And if you would like to try some of my work out first, head over to Cafelit at…/l…/Allison%20Symes

Do check out the other wonderful stories here. You’re in for a great read, I promise.

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Facebook – General – and Chandler’s Ford Today

Busy night tonight but fun! Hope you saw the book offer posts earlier. Meanwhile back to CFT and I’m glad to share my Tried and Tested Writing Tips this week. Hope you find it useful.

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Will be a busy day tomorrow. As well as my usual CFT post (all about tried and tested writing tips), I’m Bridge House Publishing/Chapeltown Books author of the week and will have news of book offers so stay tuned.

Re my CFT post: I’ve picked those tips I use most often and go into detail as to why they are useful.

Absolutely delighted to have been guest blogger on Val Penny‘s Book Reviews blog. Many thanks to her – it’s been a good week writing wise when it comes to getting the word out there!

And talking of words, the ones I’ve found most helpful are the ones that encourage when all that seem to come in are rejections etc. This is why you need writing friends. We know what it is like – both the joys and the down sides. It is a roller coaster ride but nobody says you have to be alone on the thing!

Am delighted to share the link to the great blog from crime writer Val Penny. The fact that I am her guest on it tonight is not at all coincidental!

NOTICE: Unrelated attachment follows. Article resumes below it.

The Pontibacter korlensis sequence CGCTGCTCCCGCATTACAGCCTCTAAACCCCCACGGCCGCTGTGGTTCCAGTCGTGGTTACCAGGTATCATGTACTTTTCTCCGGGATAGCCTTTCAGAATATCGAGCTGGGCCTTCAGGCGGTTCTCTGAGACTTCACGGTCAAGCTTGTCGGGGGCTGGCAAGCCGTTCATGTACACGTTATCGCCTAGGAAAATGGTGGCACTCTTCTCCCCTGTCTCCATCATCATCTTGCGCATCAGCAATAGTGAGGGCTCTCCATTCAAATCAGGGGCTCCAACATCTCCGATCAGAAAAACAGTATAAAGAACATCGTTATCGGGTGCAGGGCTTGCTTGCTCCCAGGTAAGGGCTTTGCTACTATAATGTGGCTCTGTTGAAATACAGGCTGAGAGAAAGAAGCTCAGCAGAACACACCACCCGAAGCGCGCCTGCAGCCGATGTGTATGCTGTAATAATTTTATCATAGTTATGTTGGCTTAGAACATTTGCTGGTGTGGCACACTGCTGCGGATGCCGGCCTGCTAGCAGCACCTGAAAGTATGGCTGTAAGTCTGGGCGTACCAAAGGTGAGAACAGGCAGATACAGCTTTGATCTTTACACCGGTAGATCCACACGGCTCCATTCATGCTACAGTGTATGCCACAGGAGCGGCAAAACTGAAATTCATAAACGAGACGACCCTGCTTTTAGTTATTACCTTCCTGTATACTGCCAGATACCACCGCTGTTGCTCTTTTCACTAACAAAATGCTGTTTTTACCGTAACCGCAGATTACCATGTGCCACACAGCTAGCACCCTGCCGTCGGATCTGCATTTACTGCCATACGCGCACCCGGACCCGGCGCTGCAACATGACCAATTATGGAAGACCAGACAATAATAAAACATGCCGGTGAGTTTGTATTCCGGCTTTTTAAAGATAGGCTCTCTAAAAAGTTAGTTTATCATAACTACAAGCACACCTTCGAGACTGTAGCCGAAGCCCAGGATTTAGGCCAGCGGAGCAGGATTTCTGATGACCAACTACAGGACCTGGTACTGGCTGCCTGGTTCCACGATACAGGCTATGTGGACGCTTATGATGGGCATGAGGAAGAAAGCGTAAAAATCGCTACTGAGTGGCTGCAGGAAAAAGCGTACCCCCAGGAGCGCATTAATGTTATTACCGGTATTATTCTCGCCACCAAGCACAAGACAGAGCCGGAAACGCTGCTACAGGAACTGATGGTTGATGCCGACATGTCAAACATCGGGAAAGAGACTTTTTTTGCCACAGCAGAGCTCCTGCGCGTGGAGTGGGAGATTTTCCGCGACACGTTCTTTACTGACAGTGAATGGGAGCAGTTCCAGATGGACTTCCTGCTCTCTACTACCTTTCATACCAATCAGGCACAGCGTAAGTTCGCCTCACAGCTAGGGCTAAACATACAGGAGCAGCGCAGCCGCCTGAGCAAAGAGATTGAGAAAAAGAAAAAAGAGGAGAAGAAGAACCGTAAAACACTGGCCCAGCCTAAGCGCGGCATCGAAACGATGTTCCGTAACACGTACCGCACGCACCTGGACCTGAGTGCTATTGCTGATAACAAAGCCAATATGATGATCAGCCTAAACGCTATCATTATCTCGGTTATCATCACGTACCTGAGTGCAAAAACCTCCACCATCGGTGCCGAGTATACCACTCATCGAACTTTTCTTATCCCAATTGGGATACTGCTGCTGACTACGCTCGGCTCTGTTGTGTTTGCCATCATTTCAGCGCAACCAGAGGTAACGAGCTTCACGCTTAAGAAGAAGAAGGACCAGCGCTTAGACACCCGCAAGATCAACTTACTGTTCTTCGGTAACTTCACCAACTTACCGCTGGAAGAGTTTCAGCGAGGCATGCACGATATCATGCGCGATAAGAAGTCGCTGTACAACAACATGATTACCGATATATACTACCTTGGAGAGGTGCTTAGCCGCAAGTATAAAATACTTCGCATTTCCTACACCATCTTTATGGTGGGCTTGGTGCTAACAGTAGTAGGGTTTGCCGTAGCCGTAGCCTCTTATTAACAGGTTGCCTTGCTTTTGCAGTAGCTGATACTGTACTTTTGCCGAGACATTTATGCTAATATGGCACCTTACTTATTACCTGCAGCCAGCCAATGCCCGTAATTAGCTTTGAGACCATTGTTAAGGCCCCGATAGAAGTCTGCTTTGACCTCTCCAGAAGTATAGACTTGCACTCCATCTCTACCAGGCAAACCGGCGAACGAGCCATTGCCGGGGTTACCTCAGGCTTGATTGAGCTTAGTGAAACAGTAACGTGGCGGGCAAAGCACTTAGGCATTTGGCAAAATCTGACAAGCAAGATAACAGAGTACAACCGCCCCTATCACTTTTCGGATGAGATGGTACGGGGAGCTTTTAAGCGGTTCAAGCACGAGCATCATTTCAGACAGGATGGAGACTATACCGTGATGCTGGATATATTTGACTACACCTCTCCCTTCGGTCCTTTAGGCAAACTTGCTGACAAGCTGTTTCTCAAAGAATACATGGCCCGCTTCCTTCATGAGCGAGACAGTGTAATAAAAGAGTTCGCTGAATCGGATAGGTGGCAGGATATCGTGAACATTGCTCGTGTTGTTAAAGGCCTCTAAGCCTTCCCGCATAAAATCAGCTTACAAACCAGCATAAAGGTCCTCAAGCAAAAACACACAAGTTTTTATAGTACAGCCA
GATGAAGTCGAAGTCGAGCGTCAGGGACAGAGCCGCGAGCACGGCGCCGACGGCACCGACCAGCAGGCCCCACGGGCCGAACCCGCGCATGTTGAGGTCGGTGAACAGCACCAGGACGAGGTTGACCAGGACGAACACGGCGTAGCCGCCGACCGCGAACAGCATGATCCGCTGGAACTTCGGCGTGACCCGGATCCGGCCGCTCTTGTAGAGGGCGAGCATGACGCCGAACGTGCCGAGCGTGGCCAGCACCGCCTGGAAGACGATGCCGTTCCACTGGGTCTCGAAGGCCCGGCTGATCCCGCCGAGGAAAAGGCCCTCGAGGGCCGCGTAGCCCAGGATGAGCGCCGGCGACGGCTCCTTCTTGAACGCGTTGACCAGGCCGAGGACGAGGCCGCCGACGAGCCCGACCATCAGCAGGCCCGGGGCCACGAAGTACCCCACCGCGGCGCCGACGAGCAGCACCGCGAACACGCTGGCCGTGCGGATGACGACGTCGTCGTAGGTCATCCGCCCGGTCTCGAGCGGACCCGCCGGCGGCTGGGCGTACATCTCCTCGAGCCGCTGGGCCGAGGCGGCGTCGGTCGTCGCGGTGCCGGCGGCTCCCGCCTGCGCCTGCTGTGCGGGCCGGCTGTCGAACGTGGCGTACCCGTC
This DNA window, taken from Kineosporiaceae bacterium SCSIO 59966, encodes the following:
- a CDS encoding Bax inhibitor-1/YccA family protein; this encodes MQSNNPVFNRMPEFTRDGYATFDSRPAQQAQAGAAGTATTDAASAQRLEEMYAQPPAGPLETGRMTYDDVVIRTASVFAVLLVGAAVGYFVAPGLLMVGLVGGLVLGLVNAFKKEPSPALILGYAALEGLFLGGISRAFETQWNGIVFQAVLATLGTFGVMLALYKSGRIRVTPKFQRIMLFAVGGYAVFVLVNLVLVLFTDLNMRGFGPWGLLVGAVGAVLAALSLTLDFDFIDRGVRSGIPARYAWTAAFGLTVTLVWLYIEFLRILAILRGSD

Many thanks, Val, for the invite. The questions were great fun to answer. Val and I met at Swanwick Writers’ Summer School (or more accurately just outside Derby Railway Station just ahead of us both going to Swanwick!) and we’ve been great friends ever since.

It is also lovely being on the receiving end of questions too!

Facebook – From Light to Dark and Back Again

I’m due to be Bridge House Publishing/Chapeltown Books author of the week. News of book offers tomorrow.

Getting the balance right between writing new material, revising and improving material that has not yet found a home, and marketing has never been easy to get right. Has there ever been a writer who doesn’t feel there is always something they could be doing better in any of these departments? I don’t think so!

One advantage to flash fiction of course is it can be a great way of getting work done and “out there” while working on longer projects. (And if said work is published, you’re building up your writing CV too).

What questions would you put to your characters to get the best out of them before you write their story?

One of my favourites here is “what drives you?” I use it to dig deep into a character because there will be an answer that is something nobody would mind revealing – the public face, if you like.

However, it is the answer the character (and we as individuals) try to keep to ourselves that is the really interesting one to work with! It can also reveal things about our characters that make us realise we can do so much more with them. It IS worth digging that bit deeper to get to these points.

Your stories will be deeper and have more impact as a result – even the shortest of flash fiction stories will benefit. If I know my character thinks they’re capable of, say, robbery, but I dig deeper and find in certain situations, they could kill, guess which story I’m going with!

You DO want to dump your characters right in the mire and put them under as much stress as possible and really see what they’re made of. Let the drama play out. Have fun with this, I do! (Oh and nobody said writers have to be nice to their characters, often it’s the opposite in fact!).


Many thanks to #ValPenny for hosting me on her Book Reviews blog. It was great fun answering the questions.

Questions like these are really useful for making you evaluate why you write and whether the “how” could be improved. (The answer is almost certainly “yes” to that by the way!).